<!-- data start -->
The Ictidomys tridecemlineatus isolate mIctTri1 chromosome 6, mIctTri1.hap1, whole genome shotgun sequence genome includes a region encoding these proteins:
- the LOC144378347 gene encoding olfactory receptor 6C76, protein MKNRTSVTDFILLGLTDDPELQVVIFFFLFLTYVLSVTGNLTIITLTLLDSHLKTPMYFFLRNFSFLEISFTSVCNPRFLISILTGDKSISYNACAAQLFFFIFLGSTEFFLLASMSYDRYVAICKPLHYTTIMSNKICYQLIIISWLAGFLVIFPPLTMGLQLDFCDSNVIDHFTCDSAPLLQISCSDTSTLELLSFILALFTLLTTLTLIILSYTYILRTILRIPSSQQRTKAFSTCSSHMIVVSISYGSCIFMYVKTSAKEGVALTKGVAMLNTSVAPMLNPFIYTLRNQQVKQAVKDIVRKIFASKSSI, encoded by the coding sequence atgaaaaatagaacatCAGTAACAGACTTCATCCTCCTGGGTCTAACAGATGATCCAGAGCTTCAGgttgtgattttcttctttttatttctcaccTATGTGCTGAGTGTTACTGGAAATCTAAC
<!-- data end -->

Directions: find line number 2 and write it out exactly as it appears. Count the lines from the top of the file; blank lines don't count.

- the LOC144378347 gene encoding olfactory receptor 6C76, protein MKNRTSVTDFILLGLTDDPELQVVIFFFLFLTYVLSVTGNLTIITLTLLDSHLKTPMYFFLRNFSFLEISFTSVCNPRFLISILTGDKSISYNACAAQLFFFIFLGSTEFFLLASMSYDRYVAICKPLHYTTIMSNKICYQLIIISWLAGFLVIFPPLTMGLQLDFCDSNVIDHFTCDSAPLLQISCSDTSTLELLSFILALFTLLTTLTLIILSYTYILRTILRIPSSQQRTKAFSTCSSHMIVVSISYGSCIFMYVKTSAKEGVALTKGVAMLNTSVAPMLNPFIYTLRNQQVKQAVKDIVRKIFASKSSI, encoded by the coding sequence atgaaaaatagaacatCAGTAACAGACTTCATCCTCCTGGGTCTAACAGATGATCCAGAGCTTCAGgttgtgattttcttctttttatttctcaccTATGTGCTGAGTGTTACTGGAAATCTAAC